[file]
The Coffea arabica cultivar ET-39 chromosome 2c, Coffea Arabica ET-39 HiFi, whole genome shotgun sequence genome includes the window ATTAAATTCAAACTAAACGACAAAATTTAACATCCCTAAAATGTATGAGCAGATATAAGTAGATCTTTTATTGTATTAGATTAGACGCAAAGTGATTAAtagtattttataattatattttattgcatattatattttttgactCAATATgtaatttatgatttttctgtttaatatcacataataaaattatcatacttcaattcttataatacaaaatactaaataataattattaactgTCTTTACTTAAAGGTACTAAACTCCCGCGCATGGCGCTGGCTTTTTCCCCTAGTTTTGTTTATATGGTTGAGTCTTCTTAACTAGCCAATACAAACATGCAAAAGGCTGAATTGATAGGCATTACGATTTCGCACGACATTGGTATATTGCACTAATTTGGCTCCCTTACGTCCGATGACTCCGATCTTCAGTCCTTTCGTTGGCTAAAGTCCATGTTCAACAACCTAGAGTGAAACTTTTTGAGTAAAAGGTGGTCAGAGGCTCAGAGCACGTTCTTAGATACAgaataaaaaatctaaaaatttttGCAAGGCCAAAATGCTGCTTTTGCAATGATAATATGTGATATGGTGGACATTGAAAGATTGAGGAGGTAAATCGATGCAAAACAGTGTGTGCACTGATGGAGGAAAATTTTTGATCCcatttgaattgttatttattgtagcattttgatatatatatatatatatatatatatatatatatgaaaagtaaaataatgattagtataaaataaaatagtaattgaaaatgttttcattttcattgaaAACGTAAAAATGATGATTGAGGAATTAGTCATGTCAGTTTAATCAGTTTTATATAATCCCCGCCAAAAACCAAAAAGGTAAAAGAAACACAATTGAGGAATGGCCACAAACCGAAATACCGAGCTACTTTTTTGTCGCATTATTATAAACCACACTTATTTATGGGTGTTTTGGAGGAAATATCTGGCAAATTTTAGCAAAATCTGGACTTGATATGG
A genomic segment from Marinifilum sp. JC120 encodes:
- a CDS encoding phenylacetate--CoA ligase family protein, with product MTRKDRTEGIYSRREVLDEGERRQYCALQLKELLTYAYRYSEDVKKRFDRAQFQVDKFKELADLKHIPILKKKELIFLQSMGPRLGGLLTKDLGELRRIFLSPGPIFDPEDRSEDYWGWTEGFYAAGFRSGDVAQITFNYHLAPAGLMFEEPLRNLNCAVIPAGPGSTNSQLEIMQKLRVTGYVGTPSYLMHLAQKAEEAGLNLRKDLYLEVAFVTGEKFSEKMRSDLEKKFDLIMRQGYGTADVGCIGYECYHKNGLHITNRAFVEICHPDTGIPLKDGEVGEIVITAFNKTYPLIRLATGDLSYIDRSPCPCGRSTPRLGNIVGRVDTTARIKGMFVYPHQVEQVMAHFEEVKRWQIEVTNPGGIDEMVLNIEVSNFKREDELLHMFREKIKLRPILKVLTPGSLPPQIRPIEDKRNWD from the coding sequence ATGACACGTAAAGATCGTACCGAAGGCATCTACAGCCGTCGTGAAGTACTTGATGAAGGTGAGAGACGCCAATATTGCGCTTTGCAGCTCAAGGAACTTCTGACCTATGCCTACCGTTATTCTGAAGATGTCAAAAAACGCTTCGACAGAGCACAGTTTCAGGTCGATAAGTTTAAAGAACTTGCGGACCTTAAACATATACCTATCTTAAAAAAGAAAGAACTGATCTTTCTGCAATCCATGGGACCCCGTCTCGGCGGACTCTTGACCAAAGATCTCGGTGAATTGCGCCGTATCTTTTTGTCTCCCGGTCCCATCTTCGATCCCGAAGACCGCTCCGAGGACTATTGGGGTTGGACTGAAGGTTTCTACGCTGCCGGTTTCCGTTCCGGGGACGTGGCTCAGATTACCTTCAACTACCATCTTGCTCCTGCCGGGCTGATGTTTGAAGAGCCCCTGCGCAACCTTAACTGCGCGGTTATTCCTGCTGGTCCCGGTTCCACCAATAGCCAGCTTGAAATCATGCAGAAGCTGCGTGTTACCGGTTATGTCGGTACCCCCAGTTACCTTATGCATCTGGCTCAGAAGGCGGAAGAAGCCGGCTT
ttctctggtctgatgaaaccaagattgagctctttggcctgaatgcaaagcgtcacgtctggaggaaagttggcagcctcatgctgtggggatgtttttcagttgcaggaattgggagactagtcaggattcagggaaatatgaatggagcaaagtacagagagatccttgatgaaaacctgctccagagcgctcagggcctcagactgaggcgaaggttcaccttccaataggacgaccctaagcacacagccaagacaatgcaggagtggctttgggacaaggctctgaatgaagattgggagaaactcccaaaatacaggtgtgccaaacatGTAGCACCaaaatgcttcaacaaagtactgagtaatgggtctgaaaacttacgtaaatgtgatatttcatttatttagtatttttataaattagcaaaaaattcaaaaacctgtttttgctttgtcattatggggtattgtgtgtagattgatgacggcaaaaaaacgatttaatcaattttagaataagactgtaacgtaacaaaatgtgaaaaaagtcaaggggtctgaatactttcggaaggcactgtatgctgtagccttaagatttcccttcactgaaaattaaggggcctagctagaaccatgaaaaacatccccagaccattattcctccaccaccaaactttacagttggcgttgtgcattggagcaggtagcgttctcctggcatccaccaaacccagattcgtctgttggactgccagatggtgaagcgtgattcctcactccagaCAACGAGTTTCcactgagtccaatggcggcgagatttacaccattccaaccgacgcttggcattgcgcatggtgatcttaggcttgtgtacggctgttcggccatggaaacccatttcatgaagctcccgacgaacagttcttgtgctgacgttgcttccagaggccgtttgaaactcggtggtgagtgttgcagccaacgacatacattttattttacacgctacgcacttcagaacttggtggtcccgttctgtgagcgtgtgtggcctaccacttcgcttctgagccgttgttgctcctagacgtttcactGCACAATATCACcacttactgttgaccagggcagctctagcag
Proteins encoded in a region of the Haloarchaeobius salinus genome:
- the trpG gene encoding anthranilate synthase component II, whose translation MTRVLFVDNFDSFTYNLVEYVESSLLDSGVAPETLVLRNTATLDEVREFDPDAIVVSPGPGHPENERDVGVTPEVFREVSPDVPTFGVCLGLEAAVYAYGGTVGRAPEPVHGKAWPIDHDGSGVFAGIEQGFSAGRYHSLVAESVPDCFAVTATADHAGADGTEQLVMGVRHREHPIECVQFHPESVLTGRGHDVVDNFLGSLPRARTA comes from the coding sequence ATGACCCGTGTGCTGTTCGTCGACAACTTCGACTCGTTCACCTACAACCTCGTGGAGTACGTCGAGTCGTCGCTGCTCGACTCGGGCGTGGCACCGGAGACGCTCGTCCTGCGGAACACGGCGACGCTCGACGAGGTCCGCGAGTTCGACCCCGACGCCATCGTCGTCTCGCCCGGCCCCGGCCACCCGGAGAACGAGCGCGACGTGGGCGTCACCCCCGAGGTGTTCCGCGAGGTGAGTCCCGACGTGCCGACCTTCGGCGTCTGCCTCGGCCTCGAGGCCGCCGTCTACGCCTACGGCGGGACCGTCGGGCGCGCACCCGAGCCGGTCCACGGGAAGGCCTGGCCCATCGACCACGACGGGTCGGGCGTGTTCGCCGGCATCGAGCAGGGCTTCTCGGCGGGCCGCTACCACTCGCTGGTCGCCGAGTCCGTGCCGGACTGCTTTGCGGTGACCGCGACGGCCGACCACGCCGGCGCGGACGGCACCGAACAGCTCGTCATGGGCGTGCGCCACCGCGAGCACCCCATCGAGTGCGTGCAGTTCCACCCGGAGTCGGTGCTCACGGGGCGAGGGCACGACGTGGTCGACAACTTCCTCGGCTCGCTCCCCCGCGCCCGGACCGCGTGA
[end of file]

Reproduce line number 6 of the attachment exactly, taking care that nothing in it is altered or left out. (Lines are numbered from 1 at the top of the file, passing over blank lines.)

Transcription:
- the trpG gene encoding anthranilate synthase component II, whose translation MTRVLFVDNFDSFTYNLVEYVESSLLDSGVAPETLVLRNTATLDEVREFDPDAIVVSPGPGHPENERDVGVTPEVFREVSPDVPTFGVCLGLEAAVYAYGGTVGRAPEPVHGKAWPIDHDGSGVFAGIEQGFSAGRYHSLVAESVPDCFAVTATADHAGADGTEQLVMGVRHREHPIECVQFHPESVLTGRGHDVVDNFLGSLPRARTA comes from the coding sequence ATGACCCGTGTGCTGTTCGTCGACAACTTCGACTCGTTCACCTACAACCTCGTGGAGTACGTCGAGTCGTCGCTGCTCGACTCGGGCGTGGCACCGGAGACGCTCGTCCTGCGGAACACGGCGACGCTCGACGAGGTCCGCGAGTTCGACCCCGACGCCATCGTCGTCTCGCCCGGCCCCGGCCACCCGGAGAACGAGCGCGACGTGGGCGTCACCCCCGAGGTGTTCCGCGAGGTGAGTCCCGACGTGCCGACCTTCGGCGTCTGCCTCGGCCTCGAGGCCGCCGTCTACGCCTACGGCGGGACCGTCGGGCGCGCACCCGAGCCGGTCCACGGGAAGGCCTGGCCCATCGACCACGACGGGTCGGGCGTGTTCGCCGGCATCGAGCAGGGCTTCTCGGCGGGCCGCTACCACTCGCTGGTCGCCGAGTCCGTGCCGGACTGCTTTGCGGTGACCGCGACGGCCGACCACGCCGGCGCGGACGGCACCGAACAGCTCGTCATGGGCGTGCGCCACCGCGAGCACCCCATCGAGTGCGTGCAGTTCCACCCGGAGTCGGTGCTCACGGGGCGAGGGCACGACGTGGTCGACAACTTCCTCGGCTCGCTCCCCCGCGCCCGGACCGCGTGA